SMOKIN' GROWTH: This barbecue concept is a primary growth vehicle for Darden Restaurants.
CHINESE HIP: P.F. Chang's does not look like the Chinese restaurants most of us grew up with.
MAKING DOUGH: Panera Bread is a darling of restaurant analysts because of its strong prospects for growth.
FRESH: Everything Chipotle serves is made in front of the customer.
There are many strategies for making money in the restaurant industry, but when it comes to the growth chains, those that enjoy the most success are usually the ones that treat the business as a long-distance race and not a sprint. A slow, steady burn rules the day for those with a smart concept to begin with. We talked to Bob Derrington, an equity research analyst at Morgan Keegan & Company, and Andy Barish, an analyst for Banc of America Securities, to find out which brands they believe have set a smart course for building a concept with legs. Here are 10 powerhouse chains (in no particular order) they say are well on their way to becoming household names.
After Outback Steakhouse established a strong foothold in the steakhouse segment, it began looking for new areas where it could prosper. It recognized that casual, upscale seafood had plenty of potential, and the company formed an alliance five years ago with Chris Parker and Tim Curci, founders of Bonefish (Parker died last year in a boating accident).
Bonefish, which doubled its units from 2003 to 2004, nearly did it again last year, pushing their unit count to 63. The Tampa-based chain's 2004 sales were north of $195 million, representing an impressive average unit volume of $3.2 million.
While the seafood arena was occupied by such players as Red Lobster, Long John Silver and Joe's Crab Shack, the decision by Outback to enter the more upscale regions of the segment has paid off. Its $24-plus check averages have not scared off consumers who are more affluent and less affected by the economy and rising gas prices.
Its focus on fresh items, a solid wine list and great appetizers have made Bonefish a rising star in the casual, upscale dining segment, which has performed well the last few years. Others in the segment doing well including Capital Grille and Morton's.
Who would have thought 20 years ago that you could build an entire
restaurant concept around a chicken wing menu? Buffalo Wild Wings, that's who.
Smokey Bones BBQ & Grill
This six-year-old Darden Restaurants concept showed so much promise in 2002, that RESTAURANT HOSPITALITY named it the Richard Melman Concepts of Tomorrow Award winner that year. It has not let us down, nor has it let down Darden, which was looking for a primary growth vehicle.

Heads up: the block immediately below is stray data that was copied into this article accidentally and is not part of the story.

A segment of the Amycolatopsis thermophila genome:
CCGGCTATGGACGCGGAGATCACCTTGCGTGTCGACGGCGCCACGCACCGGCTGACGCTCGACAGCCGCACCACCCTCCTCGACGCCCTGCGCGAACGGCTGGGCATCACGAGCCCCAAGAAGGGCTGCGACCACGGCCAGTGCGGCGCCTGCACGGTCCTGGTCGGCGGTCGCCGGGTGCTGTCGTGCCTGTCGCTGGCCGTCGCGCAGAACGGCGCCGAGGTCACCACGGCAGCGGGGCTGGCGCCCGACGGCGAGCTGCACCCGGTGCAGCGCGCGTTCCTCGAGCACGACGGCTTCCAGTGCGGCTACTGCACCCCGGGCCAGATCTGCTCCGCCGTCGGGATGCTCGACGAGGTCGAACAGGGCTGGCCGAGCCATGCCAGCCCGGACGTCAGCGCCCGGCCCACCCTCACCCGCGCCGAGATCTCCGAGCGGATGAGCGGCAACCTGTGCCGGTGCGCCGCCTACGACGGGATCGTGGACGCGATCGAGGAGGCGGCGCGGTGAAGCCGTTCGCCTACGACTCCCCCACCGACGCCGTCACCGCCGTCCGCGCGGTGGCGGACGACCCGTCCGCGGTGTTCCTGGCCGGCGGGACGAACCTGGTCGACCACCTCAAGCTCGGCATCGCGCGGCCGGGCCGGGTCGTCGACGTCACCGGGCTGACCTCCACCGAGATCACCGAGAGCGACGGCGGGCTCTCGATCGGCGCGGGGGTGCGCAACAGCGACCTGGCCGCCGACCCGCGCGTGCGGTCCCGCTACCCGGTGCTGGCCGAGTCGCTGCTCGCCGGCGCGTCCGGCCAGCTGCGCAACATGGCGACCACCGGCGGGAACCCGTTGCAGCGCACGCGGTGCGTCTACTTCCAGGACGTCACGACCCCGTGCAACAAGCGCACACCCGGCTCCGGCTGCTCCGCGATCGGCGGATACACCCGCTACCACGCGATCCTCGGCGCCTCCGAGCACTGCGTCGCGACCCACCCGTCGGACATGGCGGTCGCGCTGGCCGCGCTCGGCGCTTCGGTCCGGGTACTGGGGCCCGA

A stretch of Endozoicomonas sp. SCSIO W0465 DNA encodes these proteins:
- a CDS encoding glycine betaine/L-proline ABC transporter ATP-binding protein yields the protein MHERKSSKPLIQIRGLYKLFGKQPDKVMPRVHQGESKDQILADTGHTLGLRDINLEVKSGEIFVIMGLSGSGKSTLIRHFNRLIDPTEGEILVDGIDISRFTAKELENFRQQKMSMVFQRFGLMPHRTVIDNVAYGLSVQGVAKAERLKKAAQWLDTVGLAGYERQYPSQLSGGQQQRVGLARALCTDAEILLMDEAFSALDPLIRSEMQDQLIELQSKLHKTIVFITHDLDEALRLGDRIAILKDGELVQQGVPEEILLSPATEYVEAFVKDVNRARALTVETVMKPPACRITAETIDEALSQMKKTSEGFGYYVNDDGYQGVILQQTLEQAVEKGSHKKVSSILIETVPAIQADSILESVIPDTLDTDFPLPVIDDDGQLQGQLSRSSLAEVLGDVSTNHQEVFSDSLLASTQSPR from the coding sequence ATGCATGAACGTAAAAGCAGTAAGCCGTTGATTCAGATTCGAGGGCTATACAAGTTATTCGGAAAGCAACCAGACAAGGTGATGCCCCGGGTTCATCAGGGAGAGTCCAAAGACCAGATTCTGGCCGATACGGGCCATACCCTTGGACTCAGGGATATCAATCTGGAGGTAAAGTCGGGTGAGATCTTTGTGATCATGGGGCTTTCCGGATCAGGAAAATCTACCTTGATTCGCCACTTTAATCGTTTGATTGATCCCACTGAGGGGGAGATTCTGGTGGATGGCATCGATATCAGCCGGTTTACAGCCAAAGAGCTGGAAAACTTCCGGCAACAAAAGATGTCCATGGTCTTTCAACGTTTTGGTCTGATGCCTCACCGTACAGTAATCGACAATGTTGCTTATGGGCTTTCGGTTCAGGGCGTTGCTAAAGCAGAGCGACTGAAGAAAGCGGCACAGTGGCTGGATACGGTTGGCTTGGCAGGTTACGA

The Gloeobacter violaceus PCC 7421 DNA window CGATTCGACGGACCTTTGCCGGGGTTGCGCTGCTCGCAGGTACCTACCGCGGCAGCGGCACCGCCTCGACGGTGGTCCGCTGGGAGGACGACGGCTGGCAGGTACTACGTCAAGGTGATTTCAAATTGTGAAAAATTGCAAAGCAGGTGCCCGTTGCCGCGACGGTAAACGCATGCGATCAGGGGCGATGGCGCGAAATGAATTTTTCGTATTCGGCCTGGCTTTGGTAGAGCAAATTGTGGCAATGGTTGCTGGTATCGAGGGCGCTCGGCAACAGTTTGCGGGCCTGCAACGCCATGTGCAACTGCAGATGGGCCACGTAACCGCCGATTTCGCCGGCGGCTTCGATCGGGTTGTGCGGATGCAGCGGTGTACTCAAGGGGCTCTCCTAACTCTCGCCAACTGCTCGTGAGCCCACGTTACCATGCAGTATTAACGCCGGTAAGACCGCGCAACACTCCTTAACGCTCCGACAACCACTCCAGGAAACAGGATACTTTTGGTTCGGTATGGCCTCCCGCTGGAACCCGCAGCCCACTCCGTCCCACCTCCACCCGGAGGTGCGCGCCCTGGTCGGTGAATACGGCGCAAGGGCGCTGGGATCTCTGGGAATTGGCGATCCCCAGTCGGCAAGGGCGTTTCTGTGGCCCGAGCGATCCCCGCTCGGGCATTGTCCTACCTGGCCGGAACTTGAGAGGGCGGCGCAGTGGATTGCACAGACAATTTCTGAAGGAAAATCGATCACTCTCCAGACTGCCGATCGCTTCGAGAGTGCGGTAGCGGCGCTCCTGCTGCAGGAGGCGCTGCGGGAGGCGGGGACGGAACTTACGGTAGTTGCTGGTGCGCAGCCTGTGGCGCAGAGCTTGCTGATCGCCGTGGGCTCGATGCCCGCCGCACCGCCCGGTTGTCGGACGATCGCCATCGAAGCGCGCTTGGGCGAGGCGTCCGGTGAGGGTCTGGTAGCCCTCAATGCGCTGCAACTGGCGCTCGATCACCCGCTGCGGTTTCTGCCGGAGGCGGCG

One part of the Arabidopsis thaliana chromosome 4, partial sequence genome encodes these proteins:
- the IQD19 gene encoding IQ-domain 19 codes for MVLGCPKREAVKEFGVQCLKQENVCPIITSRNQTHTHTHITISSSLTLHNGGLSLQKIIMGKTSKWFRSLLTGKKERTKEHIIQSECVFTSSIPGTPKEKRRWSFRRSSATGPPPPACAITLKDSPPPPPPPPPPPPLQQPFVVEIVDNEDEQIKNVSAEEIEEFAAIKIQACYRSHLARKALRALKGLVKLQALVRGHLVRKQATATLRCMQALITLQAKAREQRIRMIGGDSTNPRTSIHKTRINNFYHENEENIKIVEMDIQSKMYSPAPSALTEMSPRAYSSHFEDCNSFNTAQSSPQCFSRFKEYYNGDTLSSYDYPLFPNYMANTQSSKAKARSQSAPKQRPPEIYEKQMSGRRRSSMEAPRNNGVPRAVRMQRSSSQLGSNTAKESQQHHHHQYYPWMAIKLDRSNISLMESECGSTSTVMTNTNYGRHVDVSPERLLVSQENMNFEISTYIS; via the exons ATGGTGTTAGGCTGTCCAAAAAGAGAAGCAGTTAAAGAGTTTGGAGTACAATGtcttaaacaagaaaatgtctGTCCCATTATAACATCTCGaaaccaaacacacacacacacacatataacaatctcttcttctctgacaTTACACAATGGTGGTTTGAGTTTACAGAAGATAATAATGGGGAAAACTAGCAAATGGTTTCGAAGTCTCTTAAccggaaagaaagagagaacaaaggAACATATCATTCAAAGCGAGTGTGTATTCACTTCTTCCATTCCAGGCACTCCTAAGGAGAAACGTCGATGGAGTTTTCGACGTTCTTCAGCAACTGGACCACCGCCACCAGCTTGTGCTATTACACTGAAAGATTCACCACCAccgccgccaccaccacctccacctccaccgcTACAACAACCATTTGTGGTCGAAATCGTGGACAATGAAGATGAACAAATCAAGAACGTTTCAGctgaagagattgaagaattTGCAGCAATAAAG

Last year Smoney Bones posted sales in excess of $174 million, an increase of 90 percent over the previous year. Unit counts grew impressively as well, with a jump from 30 stores to more than 80 last year.
Darden's accomplishment with Smokey Bones is impressive because regional barbecue preferences make this segment notoriously difficult to crack. But the company hedged its bet by combining the barbecue theme with a more universal sports theme. The sports theme has also allowed the company to introduce a variety of other nonbarbecue menu items such as burgers and salads to broaden the concept's appeal. All of this explains why the concept generates average unit sales of $3.2 million.
Despite these moves, average unit sales still reflect regional variations, with some units pulling in annual sales of $2.5 million, while others are performing at levels in excess of $4 million (the latter are primarily in non-barbecue regions). But hey, $2.5 million is nothing to sneeze at when you're competing in barbecue strongholds.
Breaking into the Italian segment is no easy chore, not when it's dominated by impressive players such as Olive Garden, Macaroni Grill and Carrabba's. But Austin, TX-based Johnny Carino's has made considerable gains in the last few years. Its sales last year—$275 million plus—represent an increase of more than 63 percent from the previous year. The analysts agree that Johnny Carino's has become a player in the segment because of high quality food with price points ($12 check averages) that come in slightly lower than the king of the segment, Olive Garden.